The Wall Street angst over Microsoft’s big bet on Internet search and advertising has given rise to a good deal of examination of how well Microsoft is doing in that regard. Are they building a powerhouse competitor or a Moogle (Microsoft’s inferior copy of Google)?
Microsoft, of course, would have us believe it is the former as they roll out adCenter which spices up Internet ad sales with viewer demographic information:
Microsoft’s adCenter, for instance, will incorporate a wealth of user demographic data into its ad-matching equations. Unlike Google, Microsoft knows a great deal about its customers. More than 250 million users have provided Microsoft some level of personal info, such as gender, age, and Zip Code, when signing up for various MSN services, such as a Hotmail account. Microsoft will lay this demographic data on top of contextual ad matches with the hope of providing a radically improved result. Microsoft insists that no personally identifiable info will be disclosed.
Instead of simply bidding on words and phrases, MSN is betting that some advertisers will offer a larger payment if the Web surfer falls inside its target audience. For instance, Kentucky Fried Chicken (YUM ) could target women between 35 and 45 at dinnertime with hopes they’ll opt to buy a bucket of thighs and breasts instead of cooking. Or Neutrogena Corp. (JNJ ) could target one set of ads for its facial cleansers for men and another for women. “Search is a very, very blunt instrument,” says Joanne Bradford, vice-president and chief media revenue officer at Microsoft. “AdCenter is a tool that you have much more control over.”
Frankly, if that’s it, adCenter is hardly razor sharp. Google, of course, is relying on IP address location and search history to refine its results.
Henry Blodget is clearly in the Moogle camp in his blistering attack, MSN: Another Quarter Closer To Irrelevant:
Microsoft has been at the web business for 11 years now–and it is still running a distant third. How long Microsoft will continue to believe that gaining real traction online is just a matter of hiring the right people, developing the right algorithms, or spending the right amount of money remains a mystery. Unless the MSN division soon shows signs of first stabilizing and then regaining share, however, even the Microsoft faithful may eventually have to throw in the towel.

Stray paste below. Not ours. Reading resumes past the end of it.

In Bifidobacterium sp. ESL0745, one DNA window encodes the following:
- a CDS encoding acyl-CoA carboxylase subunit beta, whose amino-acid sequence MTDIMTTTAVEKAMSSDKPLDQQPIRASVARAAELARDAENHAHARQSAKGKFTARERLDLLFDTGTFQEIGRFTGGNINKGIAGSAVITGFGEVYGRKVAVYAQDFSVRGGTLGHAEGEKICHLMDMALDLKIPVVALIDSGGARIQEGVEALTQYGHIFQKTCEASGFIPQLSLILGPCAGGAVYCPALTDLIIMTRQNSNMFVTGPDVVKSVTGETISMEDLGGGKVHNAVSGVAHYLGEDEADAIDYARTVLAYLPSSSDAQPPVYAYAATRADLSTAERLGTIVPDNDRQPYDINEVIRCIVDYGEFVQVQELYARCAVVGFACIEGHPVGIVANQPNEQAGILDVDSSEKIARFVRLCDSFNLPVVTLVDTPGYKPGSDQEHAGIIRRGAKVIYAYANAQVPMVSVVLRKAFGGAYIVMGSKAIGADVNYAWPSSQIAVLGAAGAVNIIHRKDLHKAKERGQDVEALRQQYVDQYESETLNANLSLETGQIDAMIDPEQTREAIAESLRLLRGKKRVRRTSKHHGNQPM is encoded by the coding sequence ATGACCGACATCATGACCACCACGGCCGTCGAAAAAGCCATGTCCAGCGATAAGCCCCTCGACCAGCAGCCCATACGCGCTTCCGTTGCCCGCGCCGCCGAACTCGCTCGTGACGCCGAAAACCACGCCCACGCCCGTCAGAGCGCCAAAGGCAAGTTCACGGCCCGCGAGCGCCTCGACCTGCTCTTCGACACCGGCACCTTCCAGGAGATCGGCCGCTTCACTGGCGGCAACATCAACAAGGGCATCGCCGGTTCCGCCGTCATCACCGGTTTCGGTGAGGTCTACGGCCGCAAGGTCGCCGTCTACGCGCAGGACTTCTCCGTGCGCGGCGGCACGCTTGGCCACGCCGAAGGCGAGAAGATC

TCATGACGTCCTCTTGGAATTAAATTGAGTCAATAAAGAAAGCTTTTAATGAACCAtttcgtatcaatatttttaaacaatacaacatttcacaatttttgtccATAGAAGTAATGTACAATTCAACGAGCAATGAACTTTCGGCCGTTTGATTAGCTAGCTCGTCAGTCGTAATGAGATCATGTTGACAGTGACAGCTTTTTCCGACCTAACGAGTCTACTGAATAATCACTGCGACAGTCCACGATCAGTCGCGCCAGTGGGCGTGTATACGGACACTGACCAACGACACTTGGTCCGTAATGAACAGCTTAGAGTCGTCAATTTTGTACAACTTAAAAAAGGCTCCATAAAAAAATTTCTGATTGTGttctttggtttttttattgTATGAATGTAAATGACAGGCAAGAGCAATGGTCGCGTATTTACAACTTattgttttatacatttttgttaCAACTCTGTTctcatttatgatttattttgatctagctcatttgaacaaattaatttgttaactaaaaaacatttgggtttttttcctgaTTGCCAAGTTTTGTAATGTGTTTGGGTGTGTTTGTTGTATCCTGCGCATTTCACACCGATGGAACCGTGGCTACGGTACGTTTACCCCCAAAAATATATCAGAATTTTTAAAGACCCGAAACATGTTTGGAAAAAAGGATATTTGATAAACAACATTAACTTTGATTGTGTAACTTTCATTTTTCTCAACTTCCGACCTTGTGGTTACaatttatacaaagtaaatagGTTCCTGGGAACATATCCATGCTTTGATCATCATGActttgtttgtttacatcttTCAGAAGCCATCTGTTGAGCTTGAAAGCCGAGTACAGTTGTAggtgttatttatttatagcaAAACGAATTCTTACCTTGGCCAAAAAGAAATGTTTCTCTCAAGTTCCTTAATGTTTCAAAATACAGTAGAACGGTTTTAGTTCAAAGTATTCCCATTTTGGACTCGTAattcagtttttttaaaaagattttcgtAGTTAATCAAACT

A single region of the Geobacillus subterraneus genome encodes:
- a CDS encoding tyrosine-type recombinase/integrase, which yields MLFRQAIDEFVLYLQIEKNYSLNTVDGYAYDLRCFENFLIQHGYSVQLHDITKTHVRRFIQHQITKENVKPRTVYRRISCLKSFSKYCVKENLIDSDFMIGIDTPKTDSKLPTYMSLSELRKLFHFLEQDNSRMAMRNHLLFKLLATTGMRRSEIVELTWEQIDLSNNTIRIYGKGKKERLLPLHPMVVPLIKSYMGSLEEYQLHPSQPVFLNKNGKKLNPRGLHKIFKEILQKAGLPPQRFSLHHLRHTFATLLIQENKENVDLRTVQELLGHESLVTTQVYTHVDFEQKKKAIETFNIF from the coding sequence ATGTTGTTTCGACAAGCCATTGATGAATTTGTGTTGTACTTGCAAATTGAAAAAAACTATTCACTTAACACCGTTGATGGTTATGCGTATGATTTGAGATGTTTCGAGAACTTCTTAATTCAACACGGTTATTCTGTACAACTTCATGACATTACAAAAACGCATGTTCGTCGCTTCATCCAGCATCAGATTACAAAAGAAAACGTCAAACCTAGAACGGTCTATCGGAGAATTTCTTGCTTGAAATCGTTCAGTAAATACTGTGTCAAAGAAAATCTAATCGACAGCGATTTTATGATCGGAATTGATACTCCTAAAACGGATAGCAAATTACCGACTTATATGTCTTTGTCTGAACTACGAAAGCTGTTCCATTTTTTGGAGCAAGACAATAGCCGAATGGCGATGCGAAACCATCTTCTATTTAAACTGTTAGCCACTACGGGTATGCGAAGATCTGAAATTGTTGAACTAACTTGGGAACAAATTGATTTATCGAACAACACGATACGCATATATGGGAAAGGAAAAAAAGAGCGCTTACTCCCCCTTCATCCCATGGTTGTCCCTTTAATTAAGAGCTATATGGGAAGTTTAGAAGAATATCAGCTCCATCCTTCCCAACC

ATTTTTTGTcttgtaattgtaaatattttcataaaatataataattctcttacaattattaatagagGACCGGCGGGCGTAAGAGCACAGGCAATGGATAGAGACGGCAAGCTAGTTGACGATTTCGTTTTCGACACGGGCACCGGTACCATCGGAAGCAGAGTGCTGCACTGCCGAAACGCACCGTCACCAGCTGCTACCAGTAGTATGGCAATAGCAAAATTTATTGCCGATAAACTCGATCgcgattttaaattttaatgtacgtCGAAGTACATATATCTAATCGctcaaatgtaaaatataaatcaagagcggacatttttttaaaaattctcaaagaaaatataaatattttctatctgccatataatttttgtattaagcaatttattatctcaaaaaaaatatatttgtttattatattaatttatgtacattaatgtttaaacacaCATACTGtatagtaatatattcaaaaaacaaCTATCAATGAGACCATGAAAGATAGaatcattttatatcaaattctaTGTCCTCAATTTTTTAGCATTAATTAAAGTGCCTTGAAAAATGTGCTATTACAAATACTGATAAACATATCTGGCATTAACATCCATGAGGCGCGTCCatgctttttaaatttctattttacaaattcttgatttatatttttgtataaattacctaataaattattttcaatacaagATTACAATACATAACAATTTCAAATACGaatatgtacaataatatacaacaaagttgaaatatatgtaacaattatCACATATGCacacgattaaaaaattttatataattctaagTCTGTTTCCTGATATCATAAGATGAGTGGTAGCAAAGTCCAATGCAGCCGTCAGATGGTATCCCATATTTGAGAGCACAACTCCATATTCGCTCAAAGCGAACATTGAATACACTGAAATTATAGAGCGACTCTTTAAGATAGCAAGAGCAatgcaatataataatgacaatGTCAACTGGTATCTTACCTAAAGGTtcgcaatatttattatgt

He recommends a spinoff as was the ultimate fate of other Microsoft Web properties such as Slate and Expedia, although it’s not clear how that would boost MSN in the search business as opposed to ensuring its doom.
However, on the flip side, Microsoft may have some advantage in just not being Google. The rumor from a week ago that eBay was soliciting help from Microsoft and Yahoo in fighting Google was subsequently denied by Steve Ballmer, but choosing an ad vendor for a content site seems like an ordinary business decision that could expect to be examined regularly. The conjecture that eBay management was incensed by Google’s recent forays into shopping might play a part in any decision, but neglects the fact that Microsoft and Yahoo have notable shopping sites of their own.
More concretely, Microsoft did manage to snag a search client away from Google over the weekend. Amazon’s A9 and Alexa searches are now “powered by Windows Live” :
Jeff Bezos hasn’t had much luck finding a winning recipe for entering the Web-search market. His previous formula — pluck an algorithms guru from Yahoo, add search results from Google, and stir up the Web world — didn’t attract many users. Meanwhile, Udi Manber, CEO of Amazon’s search subsidiary, has decamped for Google. Now Bezos is giving it another go by partnering with Microsoft. While Amazon’s move doesn’t do much for Microsoft’s paltry share of the search market, it’s a symbolic victory for Microsoft, which failed in a bid late last year to power AOL’s search results.
Amazon’s search properties are small potatoes (and ad-free), but something is better than nothing. As Nicholas Carr observes:
As Google has moved deeper into shopping services and book sales, it’s been on a collision course with Amazon. But my guess is that money was probably more important than strategy in this decision. The big question: What did Microsoft pay, and is this part of a larger deal? No word yet from the principals.
Once again this seems like an ordinary business decision where Microsoft can provide an alternative to the ubiquitous Google, although the current lack of ads makes it a special case.